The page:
“Your group has lived outside of an enclave for years. You all knew the risks you took. I’m sorry about your wife and your friends, but the laborers are not to blame for their death. These things happen and we need to stay strong and work together if we’re going to prevent any more loss of life.”

While the laborer stared at the ground and the nomad wiper her tears away, I sighed. “I know how hard it can be to lose people. I’m a Wayfinder because I’ve got no one left to me but this family I’ve created. I’ve buried my own share of people. They were there and then they were gone. There’s no sense to it.” I paused to clear my throat and master the emotion roiling through me before quietly continuing. “I had to do it again today.”

I paused to clear my throat again, letting my feelings of loss and failure to protect my people and those we had taken under our protection wash over me for a moment before pushing them away again. “None of us is alone in our grief. If we want to get through this, we need to support each other. The blame for today’s death lies with the bandits and they’re all dead.”

The laborer shuffled his feet and, after a deep breath, looked up at me. “Thank you for your help, Wayfinder Marshall. I think we all would have died without your aid.” I nodded, and was about to express my condolences, but he cut me off as he stiffened his back and his eyes hardened into a glare. “The thing is, though, we all paid good money to be guided and protected. Sure, we signed a waiver. But we also had a contract!” He crossed his arms and clenched his jaw, but his glistening eyes betrayed the hurt and frustration he felt. “Bringing these people to our group violated that contract!” His voice lost a little bit of its steam and I could hear the hitch in his voice, even if he did his best to hide it. “And it brought the bandits down on us.”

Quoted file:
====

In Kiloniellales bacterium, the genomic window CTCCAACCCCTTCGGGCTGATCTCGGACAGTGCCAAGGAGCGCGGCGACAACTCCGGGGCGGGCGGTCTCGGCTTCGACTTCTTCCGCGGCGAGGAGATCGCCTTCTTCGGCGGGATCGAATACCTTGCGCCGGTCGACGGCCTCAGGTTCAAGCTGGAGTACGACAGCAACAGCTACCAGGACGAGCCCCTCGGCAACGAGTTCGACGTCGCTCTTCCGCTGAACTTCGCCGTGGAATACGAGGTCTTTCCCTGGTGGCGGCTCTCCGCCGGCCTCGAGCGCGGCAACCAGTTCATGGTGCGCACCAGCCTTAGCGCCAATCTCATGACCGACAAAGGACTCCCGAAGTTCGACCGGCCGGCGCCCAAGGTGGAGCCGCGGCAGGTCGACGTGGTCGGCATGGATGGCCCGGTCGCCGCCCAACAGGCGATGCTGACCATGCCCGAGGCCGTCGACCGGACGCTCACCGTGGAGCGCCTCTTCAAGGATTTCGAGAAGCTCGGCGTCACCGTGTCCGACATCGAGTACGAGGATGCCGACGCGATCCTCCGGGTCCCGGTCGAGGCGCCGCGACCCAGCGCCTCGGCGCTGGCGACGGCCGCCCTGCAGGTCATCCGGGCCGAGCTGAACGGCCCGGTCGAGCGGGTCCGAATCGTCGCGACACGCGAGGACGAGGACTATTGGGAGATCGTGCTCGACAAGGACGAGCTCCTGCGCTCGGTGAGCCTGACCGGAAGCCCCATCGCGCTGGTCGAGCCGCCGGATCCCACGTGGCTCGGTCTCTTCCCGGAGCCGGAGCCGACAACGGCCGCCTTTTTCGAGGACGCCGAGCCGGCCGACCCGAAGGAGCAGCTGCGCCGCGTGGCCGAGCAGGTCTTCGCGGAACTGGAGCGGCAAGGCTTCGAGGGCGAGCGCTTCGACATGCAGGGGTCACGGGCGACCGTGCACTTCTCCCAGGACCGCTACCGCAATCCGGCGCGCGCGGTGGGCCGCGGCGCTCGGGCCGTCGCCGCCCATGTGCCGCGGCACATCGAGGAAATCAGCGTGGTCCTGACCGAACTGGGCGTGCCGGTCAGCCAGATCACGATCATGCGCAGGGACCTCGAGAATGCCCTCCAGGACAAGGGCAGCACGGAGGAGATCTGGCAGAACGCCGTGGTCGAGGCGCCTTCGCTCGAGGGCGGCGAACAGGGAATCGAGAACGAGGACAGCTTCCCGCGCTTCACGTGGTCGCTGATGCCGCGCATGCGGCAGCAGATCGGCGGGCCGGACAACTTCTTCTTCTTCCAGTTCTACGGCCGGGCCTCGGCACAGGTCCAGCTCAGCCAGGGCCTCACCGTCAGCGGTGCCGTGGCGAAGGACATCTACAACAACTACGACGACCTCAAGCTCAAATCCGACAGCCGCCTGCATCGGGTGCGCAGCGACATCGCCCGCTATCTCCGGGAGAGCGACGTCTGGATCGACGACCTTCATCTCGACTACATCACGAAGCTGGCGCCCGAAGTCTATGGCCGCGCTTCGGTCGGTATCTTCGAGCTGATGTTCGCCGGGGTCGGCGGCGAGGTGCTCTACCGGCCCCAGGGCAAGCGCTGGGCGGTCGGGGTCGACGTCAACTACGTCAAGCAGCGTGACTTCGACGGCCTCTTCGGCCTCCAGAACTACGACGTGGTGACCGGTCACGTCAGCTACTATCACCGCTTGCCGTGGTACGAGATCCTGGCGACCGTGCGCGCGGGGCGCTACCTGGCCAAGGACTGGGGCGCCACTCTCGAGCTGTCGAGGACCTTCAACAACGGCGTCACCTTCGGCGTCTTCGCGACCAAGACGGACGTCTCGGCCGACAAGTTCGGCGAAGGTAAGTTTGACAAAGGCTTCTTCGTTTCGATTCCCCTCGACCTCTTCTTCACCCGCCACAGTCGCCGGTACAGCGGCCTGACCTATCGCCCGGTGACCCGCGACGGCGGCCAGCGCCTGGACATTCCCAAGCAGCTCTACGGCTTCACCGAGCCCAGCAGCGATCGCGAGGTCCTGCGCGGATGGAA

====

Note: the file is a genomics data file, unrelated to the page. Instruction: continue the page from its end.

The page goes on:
“The person responsible for breaking the contract has been punished according to our rules.” I shifted my stance a little, trying to look a little more stern but still conciliatory. “We did everything we could to guarantee your safety. What’s done is done and I will not tell you who is responsible for that decision. If you have any problems, you come to me. If you try taking issue with any of my people, they will direct you to me.”

“Thank you, Captain, I will make sure to speak with you if anything else comes up.” The laborer nodded, arms still crossed and back rigid, but this time all traces of sadness were gone from his face “In the meantime, I’d like to discuss our refund.”

I hid my surprise and mounting frustration by going into business mode, all expression gone from my face and all emotion gone from my voice. “Your refund.” I arched an eyebrow at him and let a little disbelief and the tiniest trace of humor I didn’t feel seep into my voice.

“Yes.” The laborer cleared his throat. “Since someone in your organization violated our contract, we’d like our money back.”

“We can discuss this later. This is for the two of us to talk about alone, rather than in front of this woman.” I nodded to the nomad woman who was still sniffling. “Is there anything else I can do to help you, ma’am? Or are you and your group ready to retire for the night?”

She nodded and wiped her eyes one last time. “If you cannot guarantee our safety or give us space away from these poor marksmen, we’d prefer to break off on our own.”

I calmly took a deep breath before answering, trying to keep the anger I felt out of my voice. We spent valuable resources and lost people trying to save both of these groups and they were turning on us. “You can do that, if you like. You will have to leave everything we gave you behind, though. All of the weapons and gear we’ve recovered from the bandits, too. Everything you didn’t bring yourselves.”